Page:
In the nearly 30 years since 10,000 Maniacs released their breakout album “In My Tribe,” the alternative pop-rock group has returned to their indie roots.
“In My Tribe” spawned such hits as “Hey Jack Kerouac,” “What’s the Matter Here?” and “Like the Weather,” ushering in the band’s most successful commercial period.
In the ensuing years, the band, which will perform 7:30 p.m. Thursday, March 23, at the Levoy Theatre in Millville, has had to deal with major changes to its lineup. Original lead singer (and writer of some of its biggest hits) Natalie Merchant left for a solo career in 1993, and in 2000, original guitarist (and a main songwriter) Rob Buck passed away at age 42.
Led by co-founder Steve Gustafson on bass, 10,000 Maniacs has tapped the crowd-funding site PledgeMusic.com for its last three releases, including “Playing Favorites,” a live album recorded last year in the band’s hometown of Jamestown, N.Y.
Gustafson talks about the realities of being a veteran act in the download age, why Merchant left and how the Maniacs stay true to their original sound.(tncms-asset)8ed32fea-0b35-11e7-9b18-00163ec2aa77(/tncms-asset)
At the Shore: Will “In My Tribe” figure heavily in your performance at the Levoy?
Steve Gustafson: We will be playing most — if not all — of that album in the show. We throw in other hits and a couple of odd covers and a deep cut. We might do a Joy Division song or a Cure song in the encore.
ATS: What’s it like to be involved in the same band more than three decades later?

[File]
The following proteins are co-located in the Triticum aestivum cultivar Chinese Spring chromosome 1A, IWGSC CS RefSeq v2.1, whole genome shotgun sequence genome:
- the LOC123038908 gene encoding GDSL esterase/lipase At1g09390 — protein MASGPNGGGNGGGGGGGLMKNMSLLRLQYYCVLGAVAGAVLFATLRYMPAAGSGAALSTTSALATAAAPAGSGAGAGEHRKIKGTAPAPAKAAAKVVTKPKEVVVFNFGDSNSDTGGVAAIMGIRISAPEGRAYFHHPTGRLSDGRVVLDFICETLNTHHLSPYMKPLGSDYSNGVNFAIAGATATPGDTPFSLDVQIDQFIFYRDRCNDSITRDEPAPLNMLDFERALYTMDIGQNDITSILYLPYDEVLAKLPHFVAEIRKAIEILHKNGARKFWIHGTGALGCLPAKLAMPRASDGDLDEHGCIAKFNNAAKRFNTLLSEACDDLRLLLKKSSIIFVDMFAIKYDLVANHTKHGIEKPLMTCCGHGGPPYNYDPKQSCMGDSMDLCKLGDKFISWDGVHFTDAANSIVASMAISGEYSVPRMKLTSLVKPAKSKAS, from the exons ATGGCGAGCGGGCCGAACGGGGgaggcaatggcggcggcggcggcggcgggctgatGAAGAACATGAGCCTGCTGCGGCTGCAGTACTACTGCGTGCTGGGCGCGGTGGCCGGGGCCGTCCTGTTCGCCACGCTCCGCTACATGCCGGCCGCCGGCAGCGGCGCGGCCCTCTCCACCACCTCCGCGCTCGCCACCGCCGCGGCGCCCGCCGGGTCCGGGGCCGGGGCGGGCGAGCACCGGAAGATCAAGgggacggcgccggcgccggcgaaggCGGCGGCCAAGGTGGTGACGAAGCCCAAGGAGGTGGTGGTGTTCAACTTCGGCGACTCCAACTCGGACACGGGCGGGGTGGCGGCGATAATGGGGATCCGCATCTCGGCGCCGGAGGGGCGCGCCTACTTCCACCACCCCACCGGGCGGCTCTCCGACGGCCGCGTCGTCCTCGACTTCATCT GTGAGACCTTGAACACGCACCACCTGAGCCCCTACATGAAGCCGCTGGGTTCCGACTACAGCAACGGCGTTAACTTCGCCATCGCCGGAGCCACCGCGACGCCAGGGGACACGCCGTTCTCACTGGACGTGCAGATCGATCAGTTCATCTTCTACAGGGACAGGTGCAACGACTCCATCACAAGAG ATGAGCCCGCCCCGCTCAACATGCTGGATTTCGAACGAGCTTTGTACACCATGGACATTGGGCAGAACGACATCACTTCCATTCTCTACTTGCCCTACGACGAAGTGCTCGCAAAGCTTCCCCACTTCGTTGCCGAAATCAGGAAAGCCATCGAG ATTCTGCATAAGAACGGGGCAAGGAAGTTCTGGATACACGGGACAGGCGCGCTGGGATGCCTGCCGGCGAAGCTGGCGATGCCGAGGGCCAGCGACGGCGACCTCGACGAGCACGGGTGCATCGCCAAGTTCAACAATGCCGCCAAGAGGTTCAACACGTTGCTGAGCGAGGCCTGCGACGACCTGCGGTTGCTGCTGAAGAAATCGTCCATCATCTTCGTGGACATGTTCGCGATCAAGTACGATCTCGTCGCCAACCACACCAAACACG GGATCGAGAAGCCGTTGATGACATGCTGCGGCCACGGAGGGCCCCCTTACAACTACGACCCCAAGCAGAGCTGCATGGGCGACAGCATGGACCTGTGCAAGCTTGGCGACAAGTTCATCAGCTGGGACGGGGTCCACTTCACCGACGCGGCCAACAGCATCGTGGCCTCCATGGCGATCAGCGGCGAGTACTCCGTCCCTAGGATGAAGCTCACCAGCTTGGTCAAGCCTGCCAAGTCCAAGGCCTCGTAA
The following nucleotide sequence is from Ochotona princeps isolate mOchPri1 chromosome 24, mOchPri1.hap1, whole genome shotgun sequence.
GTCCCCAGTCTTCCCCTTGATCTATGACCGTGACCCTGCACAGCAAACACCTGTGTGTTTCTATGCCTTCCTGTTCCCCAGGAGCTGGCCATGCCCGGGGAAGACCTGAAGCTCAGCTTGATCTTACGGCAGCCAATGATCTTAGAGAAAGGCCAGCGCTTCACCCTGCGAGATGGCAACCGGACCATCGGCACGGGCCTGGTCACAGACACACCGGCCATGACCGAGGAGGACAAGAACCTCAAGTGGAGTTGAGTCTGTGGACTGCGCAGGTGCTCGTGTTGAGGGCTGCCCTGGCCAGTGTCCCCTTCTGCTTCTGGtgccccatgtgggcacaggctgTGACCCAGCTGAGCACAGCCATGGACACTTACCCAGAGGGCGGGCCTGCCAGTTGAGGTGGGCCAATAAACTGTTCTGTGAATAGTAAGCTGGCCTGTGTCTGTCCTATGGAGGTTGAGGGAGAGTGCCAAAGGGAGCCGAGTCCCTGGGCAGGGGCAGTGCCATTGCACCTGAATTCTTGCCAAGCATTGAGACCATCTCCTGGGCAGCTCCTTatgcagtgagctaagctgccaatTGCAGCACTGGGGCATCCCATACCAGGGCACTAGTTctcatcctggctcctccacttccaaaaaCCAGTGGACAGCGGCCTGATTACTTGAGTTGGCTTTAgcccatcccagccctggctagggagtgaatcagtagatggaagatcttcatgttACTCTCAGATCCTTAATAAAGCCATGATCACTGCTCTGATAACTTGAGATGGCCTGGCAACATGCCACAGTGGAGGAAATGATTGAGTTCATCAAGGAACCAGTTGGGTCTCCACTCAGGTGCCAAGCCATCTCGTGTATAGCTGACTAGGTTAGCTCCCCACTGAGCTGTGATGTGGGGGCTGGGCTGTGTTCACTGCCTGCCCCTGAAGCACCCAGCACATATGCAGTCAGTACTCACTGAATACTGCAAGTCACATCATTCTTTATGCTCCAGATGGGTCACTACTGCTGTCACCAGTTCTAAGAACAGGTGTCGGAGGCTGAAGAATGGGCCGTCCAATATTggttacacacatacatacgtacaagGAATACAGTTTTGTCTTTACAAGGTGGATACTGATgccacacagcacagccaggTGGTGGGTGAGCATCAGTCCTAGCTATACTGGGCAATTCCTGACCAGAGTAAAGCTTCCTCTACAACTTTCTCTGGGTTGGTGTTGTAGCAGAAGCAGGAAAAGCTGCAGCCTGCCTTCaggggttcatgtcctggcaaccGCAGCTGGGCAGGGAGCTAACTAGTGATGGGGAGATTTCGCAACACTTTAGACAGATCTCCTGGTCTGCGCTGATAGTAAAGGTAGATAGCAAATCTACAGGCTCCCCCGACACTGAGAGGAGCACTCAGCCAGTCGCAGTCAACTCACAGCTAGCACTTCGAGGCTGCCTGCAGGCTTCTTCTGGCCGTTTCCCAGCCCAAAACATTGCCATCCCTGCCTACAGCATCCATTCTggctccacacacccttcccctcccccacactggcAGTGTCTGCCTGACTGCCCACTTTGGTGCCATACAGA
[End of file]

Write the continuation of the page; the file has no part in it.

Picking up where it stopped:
SG: We all have day jobs — I’m the technical director and manager of a 400-seat theater here at a college in Jamestown. The income from selling records is mostly gone. I just got a royalty check today — we call them money trees. It doesn’t sustain us completely. We’ve got to get out there and do gigs.
ATS: How does crowd-funding today compare to your indie beginnings?
SG: The first two records we released we basically borrowed money or got funded through friends and family. The crowd-funding site … is 500 hardcore fans — they refer to themselves as “the stalkers,” We call them our uber fans.
They do the funding for us — we’ve gone back to the well three times. We put their names on the records as executive producers. They get access to us rehearsing and writing songs — it’s a seat at the table.
ATS: That’s another big change from when you started — artists giving fans a direct window into their private moments. How have you adjusted?
SG: I think fans like to see the process, they like to see art being made. We try to remind ourselves of that.
I answer every email. I go to almost every post I can find on Facebook, and I answer it. To me, it’s about building an audience.(tncms-asset)47489bfa-0a69-11e7-9d55-00163ec2aa77(/tncms-asset)
ATS: What was it like making the shift from Natalie Merchant, who is the voice of most of your hits, to Mary Ramsey?
SG: They’re very different personalities. Mary brings her skillful viola playing as the lead instrument, which is really cool to have. She can play circles around us, and we encourage her to play more.
There was no ill will — Natalie wishes us well, she loves what we’re doing.
ATS: The band went on hiatus for several years after Rob Buck’s passing. How do you stay true to your sound today?
SG: We still have that jangly guitar sound, a little bit of funkiness and lilting folk. Mary adds so much with her viola playing; it’s a new sound that’s become the Maniac’s sound. There’s no denying it’s 10,000 Maniacs.
If you listen to Ms. Merchant and her band play these days, it’s not going to sound like 10,000 Maniacs. I’m not saying it’s bad, but if you want to hear 10,000 Maniacs, come see us.